Is It a Black Mirror Episode? 4/5. The best kind of BM episodes are those that don’t feature any futuristic gizmos but seem very dystopian anyway, like it’s not the technology that’s been pushed to the limit but human nature itself (“National Anthem!” “Shut Up and Dance!”); and this movie falls perfectly into that subgenre. It shares the same vein as “Nosedive” (that production design!) and even “White Bear,” but it definitely isn’t as bleak.

Circle (2015, dir. Aaron Hann and Mario Miscione)

What It’s About: A mysterious chamber houses fifty strangers arranged in the titular circle. With no memory of how they got there and upon the discovery that a device in the center of the room executes one of them every two minutes, they quickly get into heated debates that are not too dissimilar from the ones that occur during Thanksgiving dinner with your conservative extended family.

You’ve Been Rated: 3/5. Objectively not a good movie, but it is impossible to turn off. Nothing exactly climactic happens—the movie is called “Circle” so they just stay in the titular circle—but the tension is built well and it never drags. The parts where you’re forced to listen to racists and homophobes decide who deserves to live is very, very infuriating, but watching them die is equally cathartic (oops, spoiler—but honestly, what enticed me to watch this in the first place was the prospect of seeing bigots get shot dead). Not as good as other high-concept, low-budget movies that preceded it like The Killing Room and Cube, but this is a great gateway to that genre of horror.

Is It a Black Mirror Episode? 5/5. A bit too dystopian than usual episodes, but all elements are there: the advanced tech, inexplicable premise, characters you want to strangle, thought experiments, murder, and that juicy Charlie Brooker-esque plot twist (this is my favorite quip about the plot twist).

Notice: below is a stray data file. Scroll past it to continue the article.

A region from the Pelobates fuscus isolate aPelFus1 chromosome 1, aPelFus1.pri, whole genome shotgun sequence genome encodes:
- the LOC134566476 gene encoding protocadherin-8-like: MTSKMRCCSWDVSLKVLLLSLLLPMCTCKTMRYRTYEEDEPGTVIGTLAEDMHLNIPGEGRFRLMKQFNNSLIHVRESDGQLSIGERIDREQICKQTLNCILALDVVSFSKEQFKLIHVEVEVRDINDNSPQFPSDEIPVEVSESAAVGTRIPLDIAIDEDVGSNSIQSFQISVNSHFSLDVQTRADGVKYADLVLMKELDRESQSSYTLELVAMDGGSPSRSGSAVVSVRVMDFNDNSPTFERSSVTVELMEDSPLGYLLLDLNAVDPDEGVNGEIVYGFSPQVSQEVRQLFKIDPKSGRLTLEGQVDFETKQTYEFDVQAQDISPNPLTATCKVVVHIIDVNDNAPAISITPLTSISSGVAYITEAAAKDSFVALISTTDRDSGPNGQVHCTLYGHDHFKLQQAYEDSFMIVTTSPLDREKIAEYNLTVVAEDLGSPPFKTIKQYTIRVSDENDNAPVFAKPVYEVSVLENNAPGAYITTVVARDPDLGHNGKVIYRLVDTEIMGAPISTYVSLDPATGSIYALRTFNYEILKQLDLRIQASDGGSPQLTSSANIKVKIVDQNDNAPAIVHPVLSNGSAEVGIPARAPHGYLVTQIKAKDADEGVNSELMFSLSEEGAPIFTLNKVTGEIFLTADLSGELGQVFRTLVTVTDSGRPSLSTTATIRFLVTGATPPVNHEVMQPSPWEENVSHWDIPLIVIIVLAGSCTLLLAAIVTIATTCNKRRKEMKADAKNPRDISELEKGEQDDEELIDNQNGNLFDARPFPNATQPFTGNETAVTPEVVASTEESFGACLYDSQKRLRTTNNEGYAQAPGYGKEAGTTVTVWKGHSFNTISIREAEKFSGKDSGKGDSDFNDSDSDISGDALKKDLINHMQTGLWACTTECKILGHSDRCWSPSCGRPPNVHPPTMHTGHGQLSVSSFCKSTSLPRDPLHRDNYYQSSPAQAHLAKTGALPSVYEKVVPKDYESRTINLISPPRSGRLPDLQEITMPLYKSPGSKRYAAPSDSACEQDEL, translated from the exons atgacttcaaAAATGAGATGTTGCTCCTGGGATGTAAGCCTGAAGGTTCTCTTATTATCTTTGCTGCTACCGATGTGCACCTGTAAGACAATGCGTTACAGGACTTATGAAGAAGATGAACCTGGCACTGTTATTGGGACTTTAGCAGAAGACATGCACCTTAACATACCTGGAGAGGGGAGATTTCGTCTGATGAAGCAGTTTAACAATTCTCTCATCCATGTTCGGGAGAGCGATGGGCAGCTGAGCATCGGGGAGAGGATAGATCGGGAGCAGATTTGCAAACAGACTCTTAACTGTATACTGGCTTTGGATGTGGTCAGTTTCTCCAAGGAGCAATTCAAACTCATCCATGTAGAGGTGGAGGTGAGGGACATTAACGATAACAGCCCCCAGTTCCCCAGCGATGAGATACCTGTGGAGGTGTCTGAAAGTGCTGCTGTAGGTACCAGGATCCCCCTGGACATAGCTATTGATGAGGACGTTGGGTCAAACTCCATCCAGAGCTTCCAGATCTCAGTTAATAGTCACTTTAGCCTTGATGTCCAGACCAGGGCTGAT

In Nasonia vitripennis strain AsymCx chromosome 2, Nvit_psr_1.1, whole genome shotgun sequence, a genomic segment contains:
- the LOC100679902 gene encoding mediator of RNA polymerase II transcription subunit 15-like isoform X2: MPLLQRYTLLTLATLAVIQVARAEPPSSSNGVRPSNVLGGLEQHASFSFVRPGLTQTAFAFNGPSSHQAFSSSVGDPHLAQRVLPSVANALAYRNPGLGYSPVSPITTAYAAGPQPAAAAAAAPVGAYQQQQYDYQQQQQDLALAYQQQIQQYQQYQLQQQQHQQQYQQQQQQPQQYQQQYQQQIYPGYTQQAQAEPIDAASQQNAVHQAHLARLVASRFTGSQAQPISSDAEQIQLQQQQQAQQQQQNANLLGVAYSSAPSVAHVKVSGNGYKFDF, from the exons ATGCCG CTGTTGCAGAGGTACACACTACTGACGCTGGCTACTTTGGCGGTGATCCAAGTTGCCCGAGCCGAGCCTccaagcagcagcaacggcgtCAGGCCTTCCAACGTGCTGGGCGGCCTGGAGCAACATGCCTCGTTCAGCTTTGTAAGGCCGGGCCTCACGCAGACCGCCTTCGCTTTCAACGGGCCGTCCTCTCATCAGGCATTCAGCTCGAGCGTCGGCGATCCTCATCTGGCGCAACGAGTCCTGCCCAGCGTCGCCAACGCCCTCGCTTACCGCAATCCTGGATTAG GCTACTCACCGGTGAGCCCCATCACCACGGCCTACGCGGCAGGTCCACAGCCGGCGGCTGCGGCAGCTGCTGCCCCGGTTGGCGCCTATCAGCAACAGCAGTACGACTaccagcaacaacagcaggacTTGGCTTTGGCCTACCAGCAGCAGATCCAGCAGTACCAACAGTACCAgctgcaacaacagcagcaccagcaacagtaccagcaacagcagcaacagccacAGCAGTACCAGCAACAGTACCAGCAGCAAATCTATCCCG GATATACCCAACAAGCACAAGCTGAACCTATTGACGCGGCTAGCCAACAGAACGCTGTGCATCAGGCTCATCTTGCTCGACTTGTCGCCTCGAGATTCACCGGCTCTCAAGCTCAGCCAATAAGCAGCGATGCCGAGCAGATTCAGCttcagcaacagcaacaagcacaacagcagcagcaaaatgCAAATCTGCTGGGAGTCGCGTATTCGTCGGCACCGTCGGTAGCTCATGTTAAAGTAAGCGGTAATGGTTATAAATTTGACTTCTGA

Eternal Sunshine of the Spotless Mind (2004, dir. Michael Gondry)

What It’s About: Jim Carrey is heartbroken that his (ex-)girlfriend Kate Winslet underwent a procedure to erase him from her memory, so he does the same. Except in the middle of it, he decides that maybe he doesn’t want to forget her anymore. As the movie’s tagline goes, “You can erase someone from your mind. Getting them out of your heart is another story.”

You’ve Been Rated: 5/5. Come ON. COME ON. Makes you feel everything between the “love is a social construct we enter this world alone and we will leave it alone” and “if I don’t find the love of my life within the next 10 minutes I’ll DIE” spectrum. A perfect hodgepodge of melancholic cinema and soft sci-fi and reflections on love and selfhood. 

Is It a Black Mirror Episode? 5/5. Achieves the same thing as episodes like “Be Right Back” and “The Entire History of Us”; all three dabble in relationships and memories, and leave you confused as to whether you love or hate it with your whole being. 

Ex Machina (2014, dir. Alex Garland)

What’s It About: Domhnall Gleeson bags the prize of a competition we all wish we could win: spending a week with Oscar Isaac on a private mountain retreat. There, he meets the world’s first true AI, housed in the body of a beautiful robot girl and wearing an Alicia Vikander mask.

You’ve Been Rated: 5/5. Alex Garland is the master of visceral sci-fi, and his skill is on full display here. It’s practically perfect; the screenplay is fascinating and the cinematography is to die for. The tension is built flawlessly and the crescendo of the third act is unlike anything I’ve seen before. Heavy breathing and swearing from the audience are abound.

Is It a Black Mirror Episode? 5/5. Is the sky blue? Is water wet? This is a BM episode, period (it even has Domhnall Gleeson in it).